Planetarium’s full metal jacket

Britain’s newest planetarium reached a milestone this weekend when the final piece of its brass cladding was lowered into place by crane.
The “full metal jacket” gives the new structure at Greenwich, south east London, a dazzling new shine as work goes ahead.
The planetarium is part of a £15 million redevelopment of the historic Royal Observatory.
As the last of 18 giant brass plates were being fitted to the building’s dramatic conical shell, it took on the look of a giant Dalek.
The project is the largest single use of the metal in the world. Each bronze sheet is 8mm thick (just under a third of an inch) and the total used weighs 32 tonnes.
The brass, produced in East Germany, took 12 weeks to assemble on site after the sheets were fabricated by the company Responsive Engineering of Gateshead, Tyne and Wear.
On warm summer days the cone will stand an inch (25mm) taller than on cold winter nights because of the way the brass expands.
Over the next 21 weeks, the plates will be welded together and treated with a secret-recipe acid solution to give it an aged patina finish.
Then another striking addition will be made to the shell – a flat glass mirror across the sloping top of the sliced-through cone.
It will be a stunning site as it reflects the blue sky or clouds during the day and the Moon and stars by night.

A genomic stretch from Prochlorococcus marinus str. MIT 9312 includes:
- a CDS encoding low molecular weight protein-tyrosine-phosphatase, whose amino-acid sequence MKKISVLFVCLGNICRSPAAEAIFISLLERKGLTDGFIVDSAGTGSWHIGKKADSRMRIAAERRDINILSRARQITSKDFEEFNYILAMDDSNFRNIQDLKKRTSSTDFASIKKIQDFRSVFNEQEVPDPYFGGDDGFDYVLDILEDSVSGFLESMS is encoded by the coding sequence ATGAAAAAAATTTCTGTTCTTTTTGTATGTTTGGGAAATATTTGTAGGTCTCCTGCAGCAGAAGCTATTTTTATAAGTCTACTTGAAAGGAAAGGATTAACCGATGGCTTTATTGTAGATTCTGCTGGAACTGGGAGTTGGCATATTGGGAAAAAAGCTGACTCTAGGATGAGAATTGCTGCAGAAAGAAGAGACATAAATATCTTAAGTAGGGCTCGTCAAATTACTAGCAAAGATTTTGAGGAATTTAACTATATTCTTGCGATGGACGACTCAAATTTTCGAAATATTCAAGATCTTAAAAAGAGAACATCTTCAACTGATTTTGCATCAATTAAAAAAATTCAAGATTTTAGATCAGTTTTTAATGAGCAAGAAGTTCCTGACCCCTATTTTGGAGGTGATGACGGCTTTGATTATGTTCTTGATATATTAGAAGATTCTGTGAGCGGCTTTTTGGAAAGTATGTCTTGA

The Peter Harrison Planetarium, named after one of Britain’s richest men who donated £3 million to the project, is on target to open next spring.
It will be London’s only star theatre, following the decision by Madame Tussauds to close the London Planetarium in Baker Street in July, and will seat 120 in comfort.
A state of the art projector will send the audience on spectacular journeys into space with some dazzling effects.
The cone is a modern design but with a very traditional astronomical form. It is tilted at 51.5 degrees, the latitude of London, to point towards the Pole Star and the slice is made at right angles to align with the celestial equator.
Greenwich astronomer Dr Robert Massey said: “We’re well ahead with a facility that will benefit everyone in London and set the standard for planetariums across Europe.
“Greenwich has always been a centre of pilgrimage for astronomers. Some of the earliest measurements of the stars were made here.
“This is a brave design but we’re connecting the illustrious past with the present. We want to bring the excitement of astronomy to everyone.”

Paul Sutherland

Paul Sutherland

I have been a professional journalist for nearly 40 years. I write regularly for science magazines including BBC Sky at Night magazine, BBC Focus, Astronomy Now and Popular Astronomy. I have also authored three books on astronomy and contributed to others.
Paul Sutherland

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Paul Sutherland

I have been a professional journalist for nearly 40 years. I write regularly for science magazines including BBC Sky at Night magazine, BBC Focus, Astronomy Now and Popular Astronomy. I have also authored three books on astronomy and contributed to others.

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